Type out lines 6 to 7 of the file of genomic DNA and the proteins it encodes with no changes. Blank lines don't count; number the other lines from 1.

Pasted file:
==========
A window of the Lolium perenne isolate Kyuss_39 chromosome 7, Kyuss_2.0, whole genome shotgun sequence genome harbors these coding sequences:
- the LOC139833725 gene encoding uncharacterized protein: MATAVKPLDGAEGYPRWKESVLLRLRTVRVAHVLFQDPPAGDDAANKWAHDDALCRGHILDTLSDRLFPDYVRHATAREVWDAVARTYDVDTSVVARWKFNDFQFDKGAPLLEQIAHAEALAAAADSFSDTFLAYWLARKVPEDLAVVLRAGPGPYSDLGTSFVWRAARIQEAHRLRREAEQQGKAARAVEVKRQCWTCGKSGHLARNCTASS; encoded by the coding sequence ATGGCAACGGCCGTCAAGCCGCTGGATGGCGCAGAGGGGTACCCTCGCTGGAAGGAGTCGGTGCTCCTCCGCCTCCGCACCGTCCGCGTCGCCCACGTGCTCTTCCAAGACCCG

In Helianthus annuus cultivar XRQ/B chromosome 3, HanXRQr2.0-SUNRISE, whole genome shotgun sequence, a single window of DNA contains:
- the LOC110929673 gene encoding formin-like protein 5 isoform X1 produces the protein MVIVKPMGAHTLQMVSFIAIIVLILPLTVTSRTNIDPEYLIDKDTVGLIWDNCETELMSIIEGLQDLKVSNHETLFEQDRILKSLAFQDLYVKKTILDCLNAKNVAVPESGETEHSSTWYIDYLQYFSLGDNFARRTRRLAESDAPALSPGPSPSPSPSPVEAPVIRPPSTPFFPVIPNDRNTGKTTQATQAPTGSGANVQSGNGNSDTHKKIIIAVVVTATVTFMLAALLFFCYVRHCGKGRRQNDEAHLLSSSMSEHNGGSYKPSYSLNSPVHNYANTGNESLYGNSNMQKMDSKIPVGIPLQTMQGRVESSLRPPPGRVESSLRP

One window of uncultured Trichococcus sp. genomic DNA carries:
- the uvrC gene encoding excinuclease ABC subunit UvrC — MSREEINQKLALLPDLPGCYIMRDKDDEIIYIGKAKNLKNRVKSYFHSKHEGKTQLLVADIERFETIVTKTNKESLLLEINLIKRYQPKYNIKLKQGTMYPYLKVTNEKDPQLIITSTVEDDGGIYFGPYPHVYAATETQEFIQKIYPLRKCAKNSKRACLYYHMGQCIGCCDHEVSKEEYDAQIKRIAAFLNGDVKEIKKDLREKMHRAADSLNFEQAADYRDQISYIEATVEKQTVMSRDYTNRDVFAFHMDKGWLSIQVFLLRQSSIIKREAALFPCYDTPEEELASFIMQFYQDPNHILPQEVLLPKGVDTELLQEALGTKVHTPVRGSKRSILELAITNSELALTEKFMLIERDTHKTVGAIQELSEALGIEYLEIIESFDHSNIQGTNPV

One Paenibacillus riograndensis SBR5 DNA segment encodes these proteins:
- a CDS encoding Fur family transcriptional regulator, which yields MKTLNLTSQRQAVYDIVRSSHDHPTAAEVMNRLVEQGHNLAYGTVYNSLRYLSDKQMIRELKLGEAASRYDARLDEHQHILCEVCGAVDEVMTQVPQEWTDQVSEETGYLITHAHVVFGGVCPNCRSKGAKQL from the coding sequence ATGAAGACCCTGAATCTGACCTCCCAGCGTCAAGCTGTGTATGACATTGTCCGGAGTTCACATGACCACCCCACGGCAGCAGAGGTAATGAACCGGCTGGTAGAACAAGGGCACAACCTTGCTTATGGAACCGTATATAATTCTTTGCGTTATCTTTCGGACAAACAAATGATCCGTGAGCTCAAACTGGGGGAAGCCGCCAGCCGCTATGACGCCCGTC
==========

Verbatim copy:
- the uvrC gene encoding excinuclease ABC subunit UvrC — MSREEINQKLALLPDLPGCYIMRDKDDEIIYIGKAKNLKNRVKSYFHSKHEGKTQLLVADIERFETIVTKTNKESLLLEINLIKRYQPKYNIKLKQGTMYPYLKVTNEKDPQLIITSTVEDDGGIYFGPYPHVYAATETQEFIQKIYPLRKCAKNSKRACLYYHMGQCIGCCDHEVSKEEYDAQIKRIAAFLNGDVKEIKKDLREKMHRAADSLNFEQAADYRDQISYIEATVEKQTVMSRDYTNRDVFAFHMDKGWLSIQVFLLRQSSIIKREAALFPCYDTPEEELASFIMQFYQDPNHILPQEVLLPKGVDTELLQEALGTKVHTPVRGSKRSILELAITNSELALTEKFMLIERDTHKTVGAIQELSEALGIEYLEIIESFDHSNIQGTNPV

One Paenibacillus riograndensis SBR5 DNA segment encodes these proteins: